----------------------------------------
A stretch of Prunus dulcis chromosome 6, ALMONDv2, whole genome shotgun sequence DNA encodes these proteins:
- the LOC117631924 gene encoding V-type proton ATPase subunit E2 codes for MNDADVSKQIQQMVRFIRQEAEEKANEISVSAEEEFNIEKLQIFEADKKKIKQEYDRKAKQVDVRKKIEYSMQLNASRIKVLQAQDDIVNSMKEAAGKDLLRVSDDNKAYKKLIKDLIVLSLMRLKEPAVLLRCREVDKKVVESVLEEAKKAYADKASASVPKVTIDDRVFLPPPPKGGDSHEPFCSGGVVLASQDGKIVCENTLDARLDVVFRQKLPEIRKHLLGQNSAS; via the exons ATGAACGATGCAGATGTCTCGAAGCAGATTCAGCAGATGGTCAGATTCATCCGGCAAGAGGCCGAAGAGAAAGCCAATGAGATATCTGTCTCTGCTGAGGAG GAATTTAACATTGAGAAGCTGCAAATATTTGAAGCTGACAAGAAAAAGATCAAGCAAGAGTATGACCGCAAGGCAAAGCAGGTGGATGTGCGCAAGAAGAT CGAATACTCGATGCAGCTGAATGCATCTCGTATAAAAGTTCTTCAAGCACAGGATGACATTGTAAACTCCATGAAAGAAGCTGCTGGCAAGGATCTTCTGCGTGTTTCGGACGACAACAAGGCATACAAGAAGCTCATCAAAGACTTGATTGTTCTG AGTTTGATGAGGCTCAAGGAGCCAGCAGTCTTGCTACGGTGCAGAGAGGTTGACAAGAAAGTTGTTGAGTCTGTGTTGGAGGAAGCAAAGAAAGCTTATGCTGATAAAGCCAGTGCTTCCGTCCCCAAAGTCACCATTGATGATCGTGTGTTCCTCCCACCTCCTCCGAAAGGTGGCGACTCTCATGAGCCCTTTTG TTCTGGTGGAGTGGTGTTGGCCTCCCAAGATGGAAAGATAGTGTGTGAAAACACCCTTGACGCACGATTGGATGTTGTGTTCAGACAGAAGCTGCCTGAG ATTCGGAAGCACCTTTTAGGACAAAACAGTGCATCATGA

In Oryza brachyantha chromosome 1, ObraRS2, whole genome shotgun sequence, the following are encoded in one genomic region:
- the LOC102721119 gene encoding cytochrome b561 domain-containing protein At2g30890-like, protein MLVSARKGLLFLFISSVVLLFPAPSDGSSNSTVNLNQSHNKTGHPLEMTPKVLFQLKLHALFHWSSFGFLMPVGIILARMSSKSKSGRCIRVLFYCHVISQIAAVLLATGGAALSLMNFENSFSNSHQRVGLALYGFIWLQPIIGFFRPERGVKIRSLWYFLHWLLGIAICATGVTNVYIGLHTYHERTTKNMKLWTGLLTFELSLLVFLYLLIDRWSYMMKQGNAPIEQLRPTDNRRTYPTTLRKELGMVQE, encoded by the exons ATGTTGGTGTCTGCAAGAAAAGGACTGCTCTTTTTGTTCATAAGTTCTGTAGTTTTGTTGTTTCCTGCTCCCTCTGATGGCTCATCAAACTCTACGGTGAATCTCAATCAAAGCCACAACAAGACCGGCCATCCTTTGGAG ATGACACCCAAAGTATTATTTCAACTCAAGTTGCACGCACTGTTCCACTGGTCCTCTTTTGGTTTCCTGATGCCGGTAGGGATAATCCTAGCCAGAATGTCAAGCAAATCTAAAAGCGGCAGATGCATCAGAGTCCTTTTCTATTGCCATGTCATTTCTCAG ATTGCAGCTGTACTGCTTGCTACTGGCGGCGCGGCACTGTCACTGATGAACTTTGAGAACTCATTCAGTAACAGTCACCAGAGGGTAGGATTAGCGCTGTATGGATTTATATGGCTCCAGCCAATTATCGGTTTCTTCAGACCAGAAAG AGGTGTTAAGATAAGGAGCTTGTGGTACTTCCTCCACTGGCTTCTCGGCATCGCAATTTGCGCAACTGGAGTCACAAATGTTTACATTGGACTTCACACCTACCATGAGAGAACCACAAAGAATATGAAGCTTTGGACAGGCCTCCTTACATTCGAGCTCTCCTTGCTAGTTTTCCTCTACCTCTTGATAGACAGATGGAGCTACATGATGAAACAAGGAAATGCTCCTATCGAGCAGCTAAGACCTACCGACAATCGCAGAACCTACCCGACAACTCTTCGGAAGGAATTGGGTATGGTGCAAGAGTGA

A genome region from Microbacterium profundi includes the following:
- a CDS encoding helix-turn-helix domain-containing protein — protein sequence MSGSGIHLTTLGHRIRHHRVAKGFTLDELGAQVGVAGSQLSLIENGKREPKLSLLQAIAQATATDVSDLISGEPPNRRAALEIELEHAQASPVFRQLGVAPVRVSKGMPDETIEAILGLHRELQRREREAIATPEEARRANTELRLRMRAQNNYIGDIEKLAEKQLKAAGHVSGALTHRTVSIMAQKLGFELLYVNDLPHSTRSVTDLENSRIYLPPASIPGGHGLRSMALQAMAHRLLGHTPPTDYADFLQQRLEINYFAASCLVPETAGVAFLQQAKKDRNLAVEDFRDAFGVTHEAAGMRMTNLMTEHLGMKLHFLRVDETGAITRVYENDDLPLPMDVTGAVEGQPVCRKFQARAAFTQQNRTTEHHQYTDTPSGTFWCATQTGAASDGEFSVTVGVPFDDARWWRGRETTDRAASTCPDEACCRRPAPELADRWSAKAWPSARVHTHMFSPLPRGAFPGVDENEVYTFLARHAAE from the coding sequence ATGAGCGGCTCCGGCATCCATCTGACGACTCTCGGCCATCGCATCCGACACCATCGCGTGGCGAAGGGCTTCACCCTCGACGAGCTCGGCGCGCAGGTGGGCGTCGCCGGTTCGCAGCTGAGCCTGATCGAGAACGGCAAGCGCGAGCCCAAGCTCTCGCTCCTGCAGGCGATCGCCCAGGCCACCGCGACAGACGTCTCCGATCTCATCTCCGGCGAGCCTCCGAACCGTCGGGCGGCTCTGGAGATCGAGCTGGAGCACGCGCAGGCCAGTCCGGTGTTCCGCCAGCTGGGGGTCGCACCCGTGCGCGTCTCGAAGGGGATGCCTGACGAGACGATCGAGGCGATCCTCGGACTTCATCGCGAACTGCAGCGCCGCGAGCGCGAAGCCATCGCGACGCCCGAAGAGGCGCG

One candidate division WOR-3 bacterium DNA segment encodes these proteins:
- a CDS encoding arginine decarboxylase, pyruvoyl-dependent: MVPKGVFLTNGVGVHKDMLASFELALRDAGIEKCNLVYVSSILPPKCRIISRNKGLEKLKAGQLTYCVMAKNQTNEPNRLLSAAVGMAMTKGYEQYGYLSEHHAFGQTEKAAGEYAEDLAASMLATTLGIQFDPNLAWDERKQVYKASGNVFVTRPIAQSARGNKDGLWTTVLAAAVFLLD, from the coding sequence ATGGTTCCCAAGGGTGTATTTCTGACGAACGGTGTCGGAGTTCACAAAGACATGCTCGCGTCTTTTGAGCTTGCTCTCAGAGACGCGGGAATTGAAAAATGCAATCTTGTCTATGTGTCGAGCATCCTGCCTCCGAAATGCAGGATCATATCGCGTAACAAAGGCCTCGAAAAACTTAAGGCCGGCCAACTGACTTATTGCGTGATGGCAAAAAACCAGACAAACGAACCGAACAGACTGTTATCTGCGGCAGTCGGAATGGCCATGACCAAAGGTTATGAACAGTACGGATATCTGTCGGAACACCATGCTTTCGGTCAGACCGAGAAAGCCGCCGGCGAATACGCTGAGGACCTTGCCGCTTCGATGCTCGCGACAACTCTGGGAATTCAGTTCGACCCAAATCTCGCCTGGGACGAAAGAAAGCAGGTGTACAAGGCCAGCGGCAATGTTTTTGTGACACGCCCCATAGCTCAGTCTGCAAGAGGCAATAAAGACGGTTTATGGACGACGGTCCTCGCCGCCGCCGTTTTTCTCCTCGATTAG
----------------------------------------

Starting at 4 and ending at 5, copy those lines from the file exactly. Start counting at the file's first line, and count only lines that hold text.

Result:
- the LOC102721119 gene encoding cytochrome b561 domain-containing protein At2g30890-like, protein MLVSARKGLLFLFISSVVLLFPAPSDGSSNSTVNLNQSHNKTGHPLEMTPKVLFQLKLHALFHWSSFGFLMPVGIILARMSSKSKSGRCIRVLFYCHVISQIAAVLLATGGAALSLMNFENSFSNSHQRVGLALYGFIWLQPIIGFFRPERGVKIRSLWYFLHWLLGIAICATGVTNVYIGLHTYHERTTKNMKLWTGLLTFELSLLVFLYLLIDRWSYMMKQGNAPIEQLRPTDNRRTYPTTLRKELGMVQE, encoded by the exons ATGTTGGTGTCTGCAAGAAAAGGACTGCTCTTTTTGTTCATAAGTTCTGTAGTTTTGTTGTTTCCTGCTCCCTCTGATGGCTCATCAAACTCTACGGTGAATCTCAATCAAAGCCACAACAAGACCGGCCATCCTTTGGAG ATGACACCCAAAGTATTATTTCAACTCAAGTTGCACGCACTGTTCCACTGGTCCTCTTTTGGTTTCCTGATGCCGGTAGGGATAATCCTAGCCAGAATGTCAAGCAAATCTAAAAGCGGCAGATGCATCAGAGTCCTTTTCTATTGCCATGTCATTTCTCAG ATTGCAGCTGTACTGCTTGCTACTGGCGGCGCGGCACTGTCACTGATGAACTTTGAGAACTCATTCAGTAACAGTCACCAGAGGGTAGGATTAGCGCTGTATGGATTTATATGGCTCCAGCCAATTATCGGTTTCTTCAGACCAGAAAG AGGTGTTAAGATAAGGAGCTTGTGGTACTTCCTCCACTGGCTTCTCGGCATCGCAATTTGCGCAACTGGAGTCACAAATGTTTACATTGGACTTCACACCTACCATGAGAGAACCACAAAGAATATGAAGCTTTGGACAGGCCTCCTTACATTCGAGCTCTCCTTGCTAGTTTTCCTCTACCTCTTGATAGACAGATGGAGCTACATGATGAAACAAGGAAATGCTCCTATCGAGCAGCTAAGACCTACCGACAATCGCAGAACCTACCCGACAACTCTTCGGAAGGAATTGGGTATGGTGCAAGAGTGA

A genome region from Microbacterium profundi includes the following: